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Tiger takes lead as British Open enters final day

Sergio Garcia has been chasing Tiger Woods for almost seven years.

He’ll get another chance to catch him in the final round of the British Open.

Woods’ shaky putter kept him from pulling away Saturday — and no one took advantage like Garcia, who surged into contention with an eye-opening 65 that provided another glimpse of his enormous but unfulfilled talent.

Now, they’ll play together in the last group Sunday at Royal Liverpool.

Tiger vs. El Nino.

“I’m looking forward to it,” Garcia said. “I did what I had to do to give myself a chance.”

Woods did what he had to do to keep the lead, but a 1-under 71 was his highest score of the week and included a trio of three-putts on the back nine. He did manage to sink a 3-footer for birdie at the par-5 18th, which sent him to the final day one stroke ahead of Garcia, Chris DiMarco and Ernie Els.

“I didn’t putt very good at all,” said Woods, at 13-under 203 after 54 holes. “That’s very disappointing. But the positive is I’m still in the lead.”

Woods and Garcia had a memorable Sunday duel at the 1999 PGA Championship, when a then-19-year-old Spaniard known as “El Nino” dazzled fans with his youthful enthusiasm and looked to be a rival-in-the-making for the world’s greatest player.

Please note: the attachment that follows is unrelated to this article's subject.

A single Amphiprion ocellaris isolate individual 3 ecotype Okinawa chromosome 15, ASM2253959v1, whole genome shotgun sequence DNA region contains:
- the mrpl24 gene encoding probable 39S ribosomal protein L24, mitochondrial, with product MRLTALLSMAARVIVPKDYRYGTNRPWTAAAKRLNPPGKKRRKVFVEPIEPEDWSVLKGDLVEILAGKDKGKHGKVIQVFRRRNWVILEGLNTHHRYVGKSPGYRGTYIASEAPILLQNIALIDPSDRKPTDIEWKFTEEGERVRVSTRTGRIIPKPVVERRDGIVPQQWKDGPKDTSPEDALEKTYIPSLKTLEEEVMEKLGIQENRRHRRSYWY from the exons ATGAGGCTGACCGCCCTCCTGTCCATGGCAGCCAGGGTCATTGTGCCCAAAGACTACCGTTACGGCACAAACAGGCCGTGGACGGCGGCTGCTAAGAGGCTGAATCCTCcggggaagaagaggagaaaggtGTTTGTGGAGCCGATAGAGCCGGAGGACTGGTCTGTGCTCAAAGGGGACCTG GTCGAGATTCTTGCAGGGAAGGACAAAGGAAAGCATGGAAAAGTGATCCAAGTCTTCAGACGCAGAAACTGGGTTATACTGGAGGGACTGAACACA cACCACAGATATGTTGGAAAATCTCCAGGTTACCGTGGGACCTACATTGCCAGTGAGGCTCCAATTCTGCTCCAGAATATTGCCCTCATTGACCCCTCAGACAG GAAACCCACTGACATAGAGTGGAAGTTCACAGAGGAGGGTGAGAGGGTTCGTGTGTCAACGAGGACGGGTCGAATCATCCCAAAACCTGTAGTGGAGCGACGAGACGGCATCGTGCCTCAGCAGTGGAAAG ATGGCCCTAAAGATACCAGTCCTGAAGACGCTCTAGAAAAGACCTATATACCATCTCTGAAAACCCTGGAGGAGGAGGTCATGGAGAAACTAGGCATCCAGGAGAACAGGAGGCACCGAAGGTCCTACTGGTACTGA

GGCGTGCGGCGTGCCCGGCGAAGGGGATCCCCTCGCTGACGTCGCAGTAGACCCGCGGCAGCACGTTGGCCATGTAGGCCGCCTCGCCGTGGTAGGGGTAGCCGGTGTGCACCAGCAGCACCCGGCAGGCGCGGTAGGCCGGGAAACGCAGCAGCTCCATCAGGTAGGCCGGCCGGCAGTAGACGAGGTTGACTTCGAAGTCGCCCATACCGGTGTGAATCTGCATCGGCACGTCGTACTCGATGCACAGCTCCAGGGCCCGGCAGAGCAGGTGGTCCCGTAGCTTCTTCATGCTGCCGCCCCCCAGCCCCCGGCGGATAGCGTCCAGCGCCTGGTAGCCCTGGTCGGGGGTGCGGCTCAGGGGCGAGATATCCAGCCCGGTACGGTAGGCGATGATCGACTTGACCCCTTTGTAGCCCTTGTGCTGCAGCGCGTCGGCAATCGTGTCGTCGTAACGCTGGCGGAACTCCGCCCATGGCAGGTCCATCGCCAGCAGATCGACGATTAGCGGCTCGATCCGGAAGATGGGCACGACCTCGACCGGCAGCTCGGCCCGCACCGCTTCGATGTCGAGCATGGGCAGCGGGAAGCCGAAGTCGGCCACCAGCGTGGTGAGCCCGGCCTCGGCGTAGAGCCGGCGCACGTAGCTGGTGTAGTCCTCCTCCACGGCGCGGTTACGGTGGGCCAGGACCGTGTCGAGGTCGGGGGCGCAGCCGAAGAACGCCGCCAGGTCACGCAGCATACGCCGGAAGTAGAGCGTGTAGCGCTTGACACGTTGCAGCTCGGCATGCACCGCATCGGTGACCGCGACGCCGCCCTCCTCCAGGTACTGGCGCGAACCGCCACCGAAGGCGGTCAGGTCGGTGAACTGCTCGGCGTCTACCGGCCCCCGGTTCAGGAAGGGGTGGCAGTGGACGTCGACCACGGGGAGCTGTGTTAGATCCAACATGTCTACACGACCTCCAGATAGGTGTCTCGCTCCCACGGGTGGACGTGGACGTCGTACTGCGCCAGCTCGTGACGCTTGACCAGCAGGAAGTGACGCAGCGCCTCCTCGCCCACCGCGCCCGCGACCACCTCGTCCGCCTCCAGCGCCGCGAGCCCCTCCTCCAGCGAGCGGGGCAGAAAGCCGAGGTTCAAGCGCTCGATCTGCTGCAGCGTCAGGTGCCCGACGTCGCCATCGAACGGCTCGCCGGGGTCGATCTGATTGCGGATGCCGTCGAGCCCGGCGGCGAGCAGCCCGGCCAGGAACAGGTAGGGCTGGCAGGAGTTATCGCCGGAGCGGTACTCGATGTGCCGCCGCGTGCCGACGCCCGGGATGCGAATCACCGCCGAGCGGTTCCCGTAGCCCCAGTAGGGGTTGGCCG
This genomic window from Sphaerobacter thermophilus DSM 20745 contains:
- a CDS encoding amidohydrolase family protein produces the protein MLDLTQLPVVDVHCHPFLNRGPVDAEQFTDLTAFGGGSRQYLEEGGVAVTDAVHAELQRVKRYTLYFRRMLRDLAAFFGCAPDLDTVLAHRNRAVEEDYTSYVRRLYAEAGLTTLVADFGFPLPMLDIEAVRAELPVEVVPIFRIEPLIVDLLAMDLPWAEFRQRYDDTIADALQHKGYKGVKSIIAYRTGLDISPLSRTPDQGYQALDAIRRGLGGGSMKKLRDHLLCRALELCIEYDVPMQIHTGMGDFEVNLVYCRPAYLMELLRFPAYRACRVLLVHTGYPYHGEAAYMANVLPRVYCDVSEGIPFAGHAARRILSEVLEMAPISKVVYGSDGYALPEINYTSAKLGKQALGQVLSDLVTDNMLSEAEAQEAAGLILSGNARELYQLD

But Woods held on for a one-stroke victory at Medina and now has captured 10 major championships. Garcia is still after his first. “To shoot 65 with these pins is absolutely fantastic,” Woods said. “We’ll both go out there and try to win the golf tournament tomorrow. But there’s a bunch of guys up there. We’ve got to watch out for them, too.”

Indeed, this is hardly a two-man race.

Els, paired with Woods in the last group Saturday, birdied the two par 5s coming in and settled for a matching 71. DiMarco, playing with a heavy heart after his mother died suddenly a few weeks ago, pulled into the logjam for second with a 69. Jim Furyk and Angel Cabrera of Argentina both shot 66 and were only two shots out of the lead.

In all, 14 players are within five strokes of the lead.

As clouds drifted over the course but the breeze off the Irish Sea remained remarkably calm, Garcia matched the best score of the tournament by going 7 under. He gained most of the strokes on the front side, holing out a 9-iron from 167 yards for eagle at No. 2 and making the turn with a 6-under 29.

“I really had it going on the front nine,” he said. “I felt very confident with my swing. I hit a lot of good shots.”

Garcia didn’t hit as many on the back nine, missing a 6-footer for birdie at the 11th and settling for pars on the first two par 5s — both good chances to take his score lower. But he did make a two-putt birdie at the par-5 18th, giving him plenty of momentum going into the final round. “I played well on the back nine,” Garcia said. “I had a lot of birdie chances. I would like to have made a few more putts. I was a little bit tentative, but not too bad.”

Japan’s Hideto Tanihara also shot 66 and was at 206. Mark Calcavecchia, the 1989 British Open champion, and Australia’s Adam Scott were another stroke back.Tiger takes lead as British Open enters final day